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Implementation Science course for burn nurses moves online

News | 29/04/2020

The Centre for Global Burn Injury Policy & Research (CGBIPR) has developed a course for (burn) nurses in Implementation & Improvement Science as part of its current NIHR grant. Due to Covid-19 restrictions on travel and increased demand for the nursing staff, the final week of teaching has now been rescheduled as an online course.

Photos from the face-to-face teaching weeks in Lilongwe, 2019

Photos from the face-to-face teaching weeks in Lilongwe, 2019

This course in quality improvement and research methods was designed to run over a year’s time with three face-to-face teaching moments and online support in between. The aim of this course is to give nurses the skills, confidence, and capacity to improve practice at their own burn wards. The first two teaching weeks have been successfully held in Malawi in May and July 2019. Dr. Maria Holden, who is the lead for the course for the CGBIPR, then had to change the plan for the final teaching week at the start of April 2020 due to Covid-19.

The eight nurses from Ethiopia and Malawi who are taking part in this pilot course are keen to complete the course despite the change of teaching methods. As travelling has become impossible and the nurses face increased demands on their time in their hospitals due to the coronavirus crisis, the final course material and assessments have been adapted to be done online and spread over a number of weeks to allow for flexibility in time.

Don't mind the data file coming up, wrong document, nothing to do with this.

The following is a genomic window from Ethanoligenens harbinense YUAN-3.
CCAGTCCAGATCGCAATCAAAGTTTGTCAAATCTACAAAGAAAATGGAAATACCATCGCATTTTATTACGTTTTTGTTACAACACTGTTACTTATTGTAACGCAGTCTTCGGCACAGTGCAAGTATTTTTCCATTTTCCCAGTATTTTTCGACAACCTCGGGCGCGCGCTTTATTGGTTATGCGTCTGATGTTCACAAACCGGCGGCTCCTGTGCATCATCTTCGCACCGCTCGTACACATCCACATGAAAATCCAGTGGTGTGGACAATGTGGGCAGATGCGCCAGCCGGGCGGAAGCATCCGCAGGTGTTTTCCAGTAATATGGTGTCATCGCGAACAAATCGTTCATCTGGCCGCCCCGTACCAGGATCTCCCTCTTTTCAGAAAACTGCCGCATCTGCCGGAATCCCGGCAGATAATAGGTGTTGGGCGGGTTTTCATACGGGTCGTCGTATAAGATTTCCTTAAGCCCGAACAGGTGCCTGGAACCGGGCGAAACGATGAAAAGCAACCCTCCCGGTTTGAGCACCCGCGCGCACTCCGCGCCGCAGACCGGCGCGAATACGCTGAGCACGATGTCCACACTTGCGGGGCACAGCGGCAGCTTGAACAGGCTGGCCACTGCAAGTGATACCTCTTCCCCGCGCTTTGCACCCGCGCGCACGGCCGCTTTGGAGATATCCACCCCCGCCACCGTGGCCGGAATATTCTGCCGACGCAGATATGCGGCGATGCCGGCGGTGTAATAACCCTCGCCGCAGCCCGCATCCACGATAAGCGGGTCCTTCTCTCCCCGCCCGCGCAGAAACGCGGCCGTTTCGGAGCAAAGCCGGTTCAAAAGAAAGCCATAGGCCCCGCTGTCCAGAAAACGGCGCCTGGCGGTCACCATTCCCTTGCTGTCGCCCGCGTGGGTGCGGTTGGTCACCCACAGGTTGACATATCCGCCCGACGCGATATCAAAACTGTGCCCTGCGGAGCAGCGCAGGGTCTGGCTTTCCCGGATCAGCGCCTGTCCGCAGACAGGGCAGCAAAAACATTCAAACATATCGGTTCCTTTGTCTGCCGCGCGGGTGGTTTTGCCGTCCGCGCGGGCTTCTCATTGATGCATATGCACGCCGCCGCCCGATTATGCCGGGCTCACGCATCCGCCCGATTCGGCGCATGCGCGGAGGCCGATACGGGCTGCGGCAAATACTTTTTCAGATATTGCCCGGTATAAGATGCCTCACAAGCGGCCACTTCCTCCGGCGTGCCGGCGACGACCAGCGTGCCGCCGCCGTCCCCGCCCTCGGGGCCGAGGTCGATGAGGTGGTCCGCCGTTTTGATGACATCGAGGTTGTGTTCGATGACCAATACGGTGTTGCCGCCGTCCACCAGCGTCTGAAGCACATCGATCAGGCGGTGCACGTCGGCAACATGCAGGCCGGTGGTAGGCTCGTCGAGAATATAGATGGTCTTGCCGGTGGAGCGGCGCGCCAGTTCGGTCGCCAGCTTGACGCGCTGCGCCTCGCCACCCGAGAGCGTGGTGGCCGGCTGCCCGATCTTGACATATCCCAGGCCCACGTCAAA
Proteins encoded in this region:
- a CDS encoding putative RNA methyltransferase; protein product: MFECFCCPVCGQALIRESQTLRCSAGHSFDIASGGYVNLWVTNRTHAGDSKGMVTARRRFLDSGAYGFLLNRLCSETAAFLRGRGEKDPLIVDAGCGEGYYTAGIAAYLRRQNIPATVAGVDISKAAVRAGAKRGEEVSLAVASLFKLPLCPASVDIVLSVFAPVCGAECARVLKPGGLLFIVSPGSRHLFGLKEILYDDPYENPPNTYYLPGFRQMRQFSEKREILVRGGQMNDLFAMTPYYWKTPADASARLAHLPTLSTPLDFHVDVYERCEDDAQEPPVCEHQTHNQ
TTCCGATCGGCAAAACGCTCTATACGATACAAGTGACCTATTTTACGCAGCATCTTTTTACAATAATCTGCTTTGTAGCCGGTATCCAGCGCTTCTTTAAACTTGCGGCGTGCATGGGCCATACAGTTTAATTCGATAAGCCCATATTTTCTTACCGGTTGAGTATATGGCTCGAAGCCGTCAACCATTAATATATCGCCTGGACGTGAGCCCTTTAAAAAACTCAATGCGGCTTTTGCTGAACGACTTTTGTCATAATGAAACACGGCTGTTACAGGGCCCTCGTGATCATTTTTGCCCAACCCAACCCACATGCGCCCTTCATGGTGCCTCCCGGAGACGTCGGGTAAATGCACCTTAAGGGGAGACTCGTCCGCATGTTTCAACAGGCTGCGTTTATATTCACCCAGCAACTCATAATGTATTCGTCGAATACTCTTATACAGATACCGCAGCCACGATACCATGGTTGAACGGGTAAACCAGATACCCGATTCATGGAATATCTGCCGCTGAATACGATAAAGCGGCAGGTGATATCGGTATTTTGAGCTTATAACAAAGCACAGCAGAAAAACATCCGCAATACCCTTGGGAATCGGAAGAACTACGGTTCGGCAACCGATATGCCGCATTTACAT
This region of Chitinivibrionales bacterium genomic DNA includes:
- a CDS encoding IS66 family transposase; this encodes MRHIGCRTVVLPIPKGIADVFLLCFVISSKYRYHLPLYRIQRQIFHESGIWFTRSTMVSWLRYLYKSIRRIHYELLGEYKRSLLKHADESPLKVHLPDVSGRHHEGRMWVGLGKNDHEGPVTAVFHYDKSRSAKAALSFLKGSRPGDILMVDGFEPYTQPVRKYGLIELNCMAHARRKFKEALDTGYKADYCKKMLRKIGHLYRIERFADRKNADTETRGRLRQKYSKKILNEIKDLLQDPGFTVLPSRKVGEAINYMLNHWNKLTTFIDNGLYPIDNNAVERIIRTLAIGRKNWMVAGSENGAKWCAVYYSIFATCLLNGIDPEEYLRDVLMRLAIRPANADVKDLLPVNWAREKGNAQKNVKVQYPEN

Dr. Maria Holden says: ‘We already had experimented with different ways of online contact, to help the participants with their quality improvement projects during the course. So we knew what platforms work for them. This is important as many only have access to slow and unreliable internet connections and use their phones rather than computers. However, there are plenty of creative assignments that can be done and submitted even just via a text message, photo, or video on WhatsApp. Everyone is working really hard to make the most of the course and finish their projects.’

Although face-to-face teaching has distinct advantages, creating online content for our international courses is something the Centre is working hard on. To restrict travel in the longer term and to be able to reach a larger audience, online courses have the future. The Centre works to improve burn care in low resource environments, and this means limited access to the internet and appliances has to be taken into account while designing these courses. An interesting challenge!



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